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An ‘Imperial Obligation’: The Ministry of Pensions and the rehabilitation of disabled Great War veterans in inter-war Ireland.

Institute of Irish Studies, University of Liverpool

Michael Robinson has just been awarded his PhD.  He previously completed an undergraduate History degree at the University Newcastle and an MRes degree in Modern History at the University of Northumbria. Having attained AHRC research funding to complete a doctorate at the University of Liverpool's Institute of Irish Studies in 2012, the advertised talk revolves around the subject of his thesis: the experience of disabled Irish Great War veterans who returned to Ireland after the Armistice of 1918. He submitted his thesis in September 2016, and he is awaiting his Viva with Professor Joanna Bourke. He has previously undertaken Research Fellowships at University College Dublin and University of Athens, Georgia, USA.

This conference paper will analyse the experiences of disabled First World War veterans who returned to Ireland and their experience during the tumultuous revolutionary period of the Anglo-Irish War and Irish Civil War, 1918-1923. Utilising a range of primary sources including Ministry of Pension local reports and the individual casefiles of Irish pensioners, this paper will demonstrate that the socio-political context of Revolutionary Ireland was critical in compromising attempts to rehabilitate the disabled Great War veteran. Ministry of Pensions officials, who helped to arrange treatment, medical and financial allowances for pensioners across Ireland, became targets for the I.R.A during the period.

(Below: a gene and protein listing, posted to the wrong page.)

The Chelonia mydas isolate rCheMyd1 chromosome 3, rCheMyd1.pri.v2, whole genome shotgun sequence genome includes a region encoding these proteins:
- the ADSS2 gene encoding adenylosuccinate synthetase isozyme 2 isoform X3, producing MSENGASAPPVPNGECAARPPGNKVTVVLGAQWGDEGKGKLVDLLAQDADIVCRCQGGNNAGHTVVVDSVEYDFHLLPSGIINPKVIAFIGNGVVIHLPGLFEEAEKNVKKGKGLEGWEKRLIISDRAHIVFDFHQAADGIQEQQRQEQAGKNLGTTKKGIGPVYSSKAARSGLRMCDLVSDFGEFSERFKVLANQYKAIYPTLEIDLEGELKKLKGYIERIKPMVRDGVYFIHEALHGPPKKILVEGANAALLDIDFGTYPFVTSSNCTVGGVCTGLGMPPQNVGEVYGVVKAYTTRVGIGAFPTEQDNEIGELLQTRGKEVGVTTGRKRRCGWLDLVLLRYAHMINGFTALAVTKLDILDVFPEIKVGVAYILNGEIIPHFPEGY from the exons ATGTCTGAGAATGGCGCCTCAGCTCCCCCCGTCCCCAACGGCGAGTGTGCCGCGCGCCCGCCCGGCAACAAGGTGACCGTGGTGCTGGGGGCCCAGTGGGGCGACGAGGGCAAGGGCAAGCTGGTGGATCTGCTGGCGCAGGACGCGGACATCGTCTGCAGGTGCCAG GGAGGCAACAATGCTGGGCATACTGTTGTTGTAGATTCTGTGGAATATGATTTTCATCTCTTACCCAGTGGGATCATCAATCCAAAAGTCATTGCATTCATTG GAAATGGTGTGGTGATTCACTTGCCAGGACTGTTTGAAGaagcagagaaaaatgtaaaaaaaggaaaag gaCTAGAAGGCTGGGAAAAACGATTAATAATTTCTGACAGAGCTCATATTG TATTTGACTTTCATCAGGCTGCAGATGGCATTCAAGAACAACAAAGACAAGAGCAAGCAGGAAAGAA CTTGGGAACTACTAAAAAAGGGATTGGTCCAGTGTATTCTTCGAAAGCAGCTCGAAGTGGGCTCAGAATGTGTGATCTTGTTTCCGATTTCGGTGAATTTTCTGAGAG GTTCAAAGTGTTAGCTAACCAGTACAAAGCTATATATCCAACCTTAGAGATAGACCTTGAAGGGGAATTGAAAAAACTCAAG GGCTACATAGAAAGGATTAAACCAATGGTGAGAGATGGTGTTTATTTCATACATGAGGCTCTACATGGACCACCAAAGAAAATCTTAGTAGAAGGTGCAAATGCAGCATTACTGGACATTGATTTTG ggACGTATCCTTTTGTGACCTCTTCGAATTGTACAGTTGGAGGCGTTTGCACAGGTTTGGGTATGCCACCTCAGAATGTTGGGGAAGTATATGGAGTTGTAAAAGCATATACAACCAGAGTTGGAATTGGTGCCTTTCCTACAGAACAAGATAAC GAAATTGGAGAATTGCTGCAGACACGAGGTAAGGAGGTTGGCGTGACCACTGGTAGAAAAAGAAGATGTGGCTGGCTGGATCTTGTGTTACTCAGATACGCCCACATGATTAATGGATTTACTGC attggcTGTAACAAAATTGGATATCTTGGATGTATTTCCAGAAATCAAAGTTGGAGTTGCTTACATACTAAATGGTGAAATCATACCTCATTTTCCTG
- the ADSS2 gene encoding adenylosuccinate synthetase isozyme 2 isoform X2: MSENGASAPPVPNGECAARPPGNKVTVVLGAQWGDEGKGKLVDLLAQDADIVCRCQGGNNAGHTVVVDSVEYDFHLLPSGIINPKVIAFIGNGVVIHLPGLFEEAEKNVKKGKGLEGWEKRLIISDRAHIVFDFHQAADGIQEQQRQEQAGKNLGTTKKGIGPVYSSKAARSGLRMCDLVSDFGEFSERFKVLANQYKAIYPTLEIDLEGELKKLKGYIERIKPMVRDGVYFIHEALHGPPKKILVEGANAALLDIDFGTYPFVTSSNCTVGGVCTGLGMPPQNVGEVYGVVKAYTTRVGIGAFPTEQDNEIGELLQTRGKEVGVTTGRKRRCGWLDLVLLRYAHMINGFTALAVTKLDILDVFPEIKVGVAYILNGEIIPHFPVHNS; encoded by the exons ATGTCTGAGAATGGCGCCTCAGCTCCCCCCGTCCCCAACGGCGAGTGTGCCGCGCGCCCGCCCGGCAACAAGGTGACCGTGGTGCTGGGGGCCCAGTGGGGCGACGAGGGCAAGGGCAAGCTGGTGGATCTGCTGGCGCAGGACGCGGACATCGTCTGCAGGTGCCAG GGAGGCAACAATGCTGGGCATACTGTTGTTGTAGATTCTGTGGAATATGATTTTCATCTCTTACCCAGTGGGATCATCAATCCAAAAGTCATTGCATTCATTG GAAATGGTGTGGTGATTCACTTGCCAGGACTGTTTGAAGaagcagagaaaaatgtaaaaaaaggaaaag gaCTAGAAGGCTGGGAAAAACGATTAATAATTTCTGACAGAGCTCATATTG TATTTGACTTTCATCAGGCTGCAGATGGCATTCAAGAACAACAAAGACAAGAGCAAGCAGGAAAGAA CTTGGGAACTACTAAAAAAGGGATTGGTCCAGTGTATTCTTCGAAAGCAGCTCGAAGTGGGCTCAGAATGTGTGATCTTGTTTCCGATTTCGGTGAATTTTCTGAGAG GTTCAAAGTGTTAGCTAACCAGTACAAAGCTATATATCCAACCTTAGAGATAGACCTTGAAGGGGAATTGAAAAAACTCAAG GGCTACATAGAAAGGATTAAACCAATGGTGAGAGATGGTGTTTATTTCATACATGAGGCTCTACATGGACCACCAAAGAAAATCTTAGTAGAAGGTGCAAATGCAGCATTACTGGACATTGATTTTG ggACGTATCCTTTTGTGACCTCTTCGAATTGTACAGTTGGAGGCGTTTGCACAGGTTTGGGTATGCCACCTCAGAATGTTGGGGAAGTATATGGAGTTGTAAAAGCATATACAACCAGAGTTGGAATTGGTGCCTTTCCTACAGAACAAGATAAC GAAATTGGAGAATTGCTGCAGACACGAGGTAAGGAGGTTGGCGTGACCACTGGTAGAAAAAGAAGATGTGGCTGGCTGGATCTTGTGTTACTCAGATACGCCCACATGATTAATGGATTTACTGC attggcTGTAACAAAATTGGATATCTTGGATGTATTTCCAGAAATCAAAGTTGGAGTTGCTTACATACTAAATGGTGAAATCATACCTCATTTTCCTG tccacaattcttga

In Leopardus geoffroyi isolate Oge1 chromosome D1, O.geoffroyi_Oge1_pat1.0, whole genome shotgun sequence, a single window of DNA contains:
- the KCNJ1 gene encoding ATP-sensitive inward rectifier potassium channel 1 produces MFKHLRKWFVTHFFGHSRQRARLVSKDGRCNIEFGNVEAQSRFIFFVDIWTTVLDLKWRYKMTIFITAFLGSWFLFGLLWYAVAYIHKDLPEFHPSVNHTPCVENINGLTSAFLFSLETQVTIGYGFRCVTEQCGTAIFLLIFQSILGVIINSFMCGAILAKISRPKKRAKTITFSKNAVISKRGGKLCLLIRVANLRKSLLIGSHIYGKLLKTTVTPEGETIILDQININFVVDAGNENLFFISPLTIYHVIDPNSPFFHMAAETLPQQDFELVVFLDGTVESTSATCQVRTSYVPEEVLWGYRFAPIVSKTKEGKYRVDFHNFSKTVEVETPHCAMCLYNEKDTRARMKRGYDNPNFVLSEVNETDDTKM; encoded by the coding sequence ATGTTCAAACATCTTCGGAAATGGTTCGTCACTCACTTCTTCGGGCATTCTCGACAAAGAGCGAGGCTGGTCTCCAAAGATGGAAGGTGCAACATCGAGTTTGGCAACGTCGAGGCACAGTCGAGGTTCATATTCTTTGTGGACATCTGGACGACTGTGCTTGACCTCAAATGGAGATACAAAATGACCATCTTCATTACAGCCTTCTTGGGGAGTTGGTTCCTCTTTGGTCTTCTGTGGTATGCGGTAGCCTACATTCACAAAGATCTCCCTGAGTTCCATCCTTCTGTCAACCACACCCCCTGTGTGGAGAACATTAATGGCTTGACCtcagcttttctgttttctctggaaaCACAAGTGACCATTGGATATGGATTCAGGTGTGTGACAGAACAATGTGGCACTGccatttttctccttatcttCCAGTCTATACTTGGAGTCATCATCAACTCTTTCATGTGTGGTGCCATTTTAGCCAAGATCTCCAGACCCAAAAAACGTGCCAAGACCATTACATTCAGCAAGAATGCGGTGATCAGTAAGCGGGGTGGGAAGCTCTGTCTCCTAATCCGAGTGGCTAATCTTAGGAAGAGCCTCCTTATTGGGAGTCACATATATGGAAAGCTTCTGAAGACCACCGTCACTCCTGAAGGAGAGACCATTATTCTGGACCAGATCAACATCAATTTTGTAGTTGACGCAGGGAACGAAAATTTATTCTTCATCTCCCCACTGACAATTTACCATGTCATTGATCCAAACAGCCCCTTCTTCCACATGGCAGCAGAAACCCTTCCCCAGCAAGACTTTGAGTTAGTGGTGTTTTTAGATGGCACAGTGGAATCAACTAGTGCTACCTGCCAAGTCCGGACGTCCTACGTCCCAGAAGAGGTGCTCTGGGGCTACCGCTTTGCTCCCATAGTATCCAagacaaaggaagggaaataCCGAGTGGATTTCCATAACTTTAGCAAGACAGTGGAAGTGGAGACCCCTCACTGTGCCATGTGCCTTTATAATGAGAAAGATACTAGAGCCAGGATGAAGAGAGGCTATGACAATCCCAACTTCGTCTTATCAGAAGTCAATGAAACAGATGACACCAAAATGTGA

Indeed, in addition to a lack of sympathy from wider society, disabled veterans themselves lived in fear of retribution from militant Republicans during the period. Unsurprisingly, the British Treasury proved reluctant to invest in the region during an ongoing conflict. This severely compromised the treatment, training and employability of disabled Great War veterans in Ireland with waiting-list figures for treatment for war-related ailments in Ireland far outweighing comparative figures in Britain. Yet, despite this phenomenon, this paper will also demonstrate that the Ministry of Pensions and the British Treasury provided crucial financial assistance to disabled Irish veterans in the form of monetary pensions. Like waiting-list figures, pension payments in Ireland were the highest in the United Kingdom. This generous monetary assistance would continue throughout the inter-war period. Ultimately, this Irish case study will be situated within the broader context of existing studies which has focused exclusively on the disabled Great War veteran in Britain.